It’s not every day that I write about an SFPD sergeant doing something wrong, let alone a DUI offense or a hit-and-run. I don’t like to report wrongdoing by police officers, however at least with public employees, we can hope that the public entity will institute some change when something goes wrong with their system.
I do believe that officers of the law have a certain level of moral conduct to uphold, indeed a higher one than that imposed on the rest of us. This should go without saying, but increasingly we hear about police officers or fire department officers breaking the law in the most outrageous fashion. I wonder if this particular policeman was depressed or mentally unstable about something in his life, and that caused him to flout the law in such a heinous way. It would appear as if he were temporarily insane.
Does the SFPD have adequate mental health screening or care for its officers? With all of the budget cuts, I am wondering if maybe the mental health of police officers in our City is suffering. Police officers can lead very stressful lives, however since they are the people carrying the guns, our City should assure that their officers are of sound mind as well as body.
The fact remains that last week 52-year-old San Francisco Police Department Sgt. Thomas Haymond was drunk while driving his personal black jaguar car, and he hit a parked Madza car on Lawton Street near 12th Avenue at around 8:45 p.m October 8, 2013 in San Francisco. The Mazda was pushed into two trees causing substantial damage, and then Haymond sped away.
The owner of the Mazda left this note on the windshield that read “Car was in a hit and run last night. Can’t move the car. Waiting for tow.”
Witnesses heard a loud crash and followed this policeman to the steps of his home.
I am glad to report that justice may be done in that this sergeant was arrested for his conduct, and I anticipate a suspension at the very least.
When I realized that the San Francisco Police Department rep said that Haymond was on paid leave pending an internal affairs investigation, I realized that he must be going through something in his personal life to have caused his actions. Was he simply drunk and unable to know the difference between right and wrong or did Haymond actually know the driver of the Madza that he hit?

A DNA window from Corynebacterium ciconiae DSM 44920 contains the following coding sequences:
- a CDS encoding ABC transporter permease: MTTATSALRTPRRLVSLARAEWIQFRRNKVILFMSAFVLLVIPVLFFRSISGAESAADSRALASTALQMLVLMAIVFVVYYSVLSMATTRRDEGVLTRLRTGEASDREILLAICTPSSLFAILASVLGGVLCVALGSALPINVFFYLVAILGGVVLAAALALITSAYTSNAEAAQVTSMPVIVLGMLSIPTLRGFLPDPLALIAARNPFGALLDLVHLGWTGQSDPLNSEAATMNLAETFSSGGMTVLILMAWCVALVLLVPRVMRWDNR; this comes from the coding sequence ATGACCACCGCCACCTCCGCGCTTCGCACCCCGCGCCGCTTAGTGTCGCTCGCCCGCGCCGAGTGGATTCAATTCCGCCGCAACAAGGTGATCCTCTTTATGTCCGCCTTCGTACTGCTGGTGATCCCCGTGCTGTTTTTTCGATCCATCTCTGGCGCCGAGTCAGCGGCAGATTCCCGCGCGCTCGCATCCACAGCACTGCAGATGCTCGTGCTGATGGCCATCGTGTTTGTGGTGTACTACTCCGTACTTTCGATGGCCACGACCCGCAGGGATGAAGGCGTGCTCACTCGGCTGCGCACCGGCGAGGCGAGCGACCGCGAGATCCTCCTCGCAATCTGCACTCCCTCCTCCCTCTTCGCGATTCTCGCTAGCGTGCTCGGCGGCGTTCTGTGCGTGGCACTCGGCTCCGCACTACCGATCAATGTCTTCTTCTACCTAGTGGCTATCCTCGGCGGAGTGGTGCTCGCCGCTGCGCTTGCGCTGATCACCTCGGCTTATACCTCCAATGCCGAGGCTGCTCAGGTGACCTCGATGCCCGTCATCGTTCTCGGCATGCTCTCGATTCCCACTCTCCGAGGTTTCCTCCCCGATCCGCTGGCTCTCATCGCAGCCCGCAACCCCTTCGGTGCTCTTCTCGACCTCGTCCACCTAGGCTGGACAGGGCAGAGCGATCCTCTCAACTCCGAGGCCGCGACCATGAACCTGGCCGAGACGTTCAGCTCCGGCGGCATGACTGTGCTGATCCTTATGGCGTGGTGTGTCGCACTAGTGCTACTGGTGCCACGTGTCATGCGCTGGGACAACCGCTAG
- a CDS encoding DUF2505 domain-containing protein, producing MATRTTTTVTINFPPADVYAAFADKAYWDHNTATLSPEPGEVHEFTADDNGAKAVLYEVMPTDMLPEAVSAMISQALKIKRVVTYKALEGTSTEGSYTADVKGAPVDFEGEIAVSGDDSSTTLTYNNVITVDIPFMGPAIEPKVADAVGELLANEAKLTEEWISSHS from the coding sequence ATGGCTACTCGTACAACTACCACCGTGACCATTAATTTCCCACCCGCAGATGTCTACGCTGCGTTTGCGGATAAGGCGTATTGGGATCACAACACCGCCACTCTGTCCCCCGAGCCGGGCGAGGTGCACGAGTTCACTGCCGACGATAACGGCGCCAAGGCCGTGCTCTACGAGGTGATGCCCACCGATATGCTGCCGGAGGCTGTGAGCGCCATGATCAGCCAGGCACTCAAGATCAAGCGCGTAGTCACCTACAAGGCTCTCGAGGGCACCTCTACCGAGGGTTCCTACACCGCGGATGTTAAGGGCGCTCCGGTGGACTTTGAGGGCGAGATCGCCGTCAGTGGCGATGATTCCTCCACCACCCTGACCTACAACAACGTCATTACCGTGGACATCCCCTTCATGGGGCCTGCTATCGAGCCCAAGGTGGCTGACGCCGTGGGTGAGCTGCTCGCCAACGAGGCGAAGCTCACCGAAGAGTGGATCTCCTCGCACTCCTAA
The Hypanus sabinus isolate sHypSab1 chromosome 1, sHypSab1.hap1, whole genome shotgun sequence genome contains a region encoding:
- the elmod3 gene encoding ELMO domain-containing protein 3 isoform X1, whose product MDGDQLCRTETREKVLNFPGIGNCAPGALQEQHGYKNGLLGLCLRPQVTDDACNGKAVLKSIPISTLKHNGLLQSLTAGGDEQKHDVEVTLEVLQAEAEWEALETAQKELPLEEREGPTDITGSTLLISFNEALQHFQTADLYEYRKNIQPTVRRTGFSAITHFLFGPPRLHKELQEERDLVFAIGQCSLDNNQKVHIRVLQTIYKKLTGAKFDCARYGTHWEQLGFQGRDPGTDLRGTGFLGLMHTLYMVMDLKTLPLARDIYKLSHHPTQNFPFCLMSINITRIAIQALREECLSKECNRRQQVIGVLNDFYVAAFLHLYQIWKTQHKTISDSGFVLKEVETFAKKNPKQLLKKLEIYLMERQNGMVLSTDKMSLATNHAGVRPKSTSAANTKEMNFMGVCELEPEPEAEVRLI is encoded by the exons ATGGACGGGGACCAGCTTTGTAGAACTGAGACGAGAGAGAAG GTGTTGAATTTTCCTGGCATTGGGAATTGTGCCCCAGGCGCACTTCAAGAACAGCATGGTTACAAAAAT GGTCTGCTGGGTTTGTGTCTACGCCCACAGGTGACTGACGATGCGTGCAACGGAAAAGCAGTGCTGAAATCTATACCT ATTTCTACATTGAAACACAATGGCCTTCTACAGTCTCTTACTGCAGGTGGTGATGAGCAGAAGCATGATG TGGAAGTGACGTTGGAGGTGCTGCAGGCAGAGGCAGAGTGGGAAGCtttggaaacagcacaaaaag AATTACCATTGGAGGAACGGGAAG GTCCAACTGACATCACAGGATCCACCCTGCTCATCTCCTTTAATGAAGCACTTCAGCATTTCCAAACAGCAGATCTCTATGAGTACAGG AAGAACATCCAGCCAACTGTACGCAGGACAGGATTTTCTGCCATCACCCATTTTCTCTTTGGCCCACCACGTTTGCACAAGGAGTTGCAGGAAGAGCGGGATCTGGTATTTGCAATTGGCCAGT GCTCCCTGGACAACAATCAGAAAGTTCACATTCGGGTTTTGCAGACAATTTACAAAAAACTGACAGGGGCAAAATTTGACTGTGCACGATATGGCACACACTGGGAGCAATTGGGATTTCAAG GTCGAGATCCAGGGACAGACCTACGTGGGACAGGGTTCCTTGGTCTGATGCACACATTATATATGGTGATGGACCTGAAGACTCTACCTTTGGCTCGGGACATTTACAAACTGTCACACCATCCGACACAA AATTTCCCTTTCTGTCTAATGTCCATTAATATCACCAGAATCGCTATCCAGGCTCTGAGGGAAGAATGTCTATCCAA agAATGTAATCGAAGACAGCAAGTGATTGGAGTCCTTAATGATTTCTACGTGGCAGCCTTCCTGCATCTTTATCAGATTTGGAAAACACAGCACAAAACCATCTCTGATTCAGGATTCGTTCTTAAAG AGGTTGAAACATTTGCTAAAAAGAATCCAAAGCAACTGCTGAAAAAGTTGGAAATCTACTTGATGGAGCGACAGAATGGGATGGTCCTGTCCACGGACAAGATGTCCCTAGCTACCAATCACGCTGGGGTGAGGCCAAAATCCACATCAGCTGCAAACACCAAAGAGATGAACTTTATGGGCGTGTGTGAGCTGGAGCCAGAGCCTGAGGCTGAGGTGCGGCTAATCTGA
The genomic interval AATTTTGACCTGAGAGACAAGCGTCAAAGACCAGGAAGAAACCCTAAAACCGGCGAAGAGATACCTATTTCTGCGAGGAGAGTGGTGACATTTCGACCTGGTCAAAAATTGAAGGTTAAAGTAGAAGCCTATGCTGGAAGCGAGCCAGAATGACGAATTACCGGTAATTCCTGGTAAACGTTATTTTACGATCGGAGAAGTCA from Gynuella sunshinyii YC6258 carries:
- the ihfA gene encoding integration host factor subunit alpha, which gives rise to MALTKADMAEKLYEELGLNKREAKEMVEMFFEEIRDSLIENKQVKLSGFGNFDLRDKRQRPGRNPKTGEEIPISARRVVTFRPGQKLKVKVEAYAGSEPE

Either way, it is good to learn that police in San Francisco are not completely above the law. And at least this time, the SFPD has not hidden the story.
Hello, I’m Claude Wyle. Do you have any ideas to help get drunk drivers off the road? Please comment or ask for a subject you would like to see researched or discussed in this blog. Thanks. Feel free to contact me at email@example.com.
About the author: Claude Wyle is an aggressive advocate for Bay Area motorists, bicyclists and pedestrians. Claude has decades of experience representing those harmed by the wrongful conduct of others, and, as a San Francisco accident attorney, has fought to protect the rights of injured people throughout his legal career.
Claude A. Wyle is a partner of Choulos Choulos, and Wyle, a San Francisco based law firm dedicated to representing clients who have been injured by the wrongful conduct of individuals, corporations, public entities, and businesses. Mr. Wyle also frequently sits as a Judge Pro Tem for the city and county of San Francisco.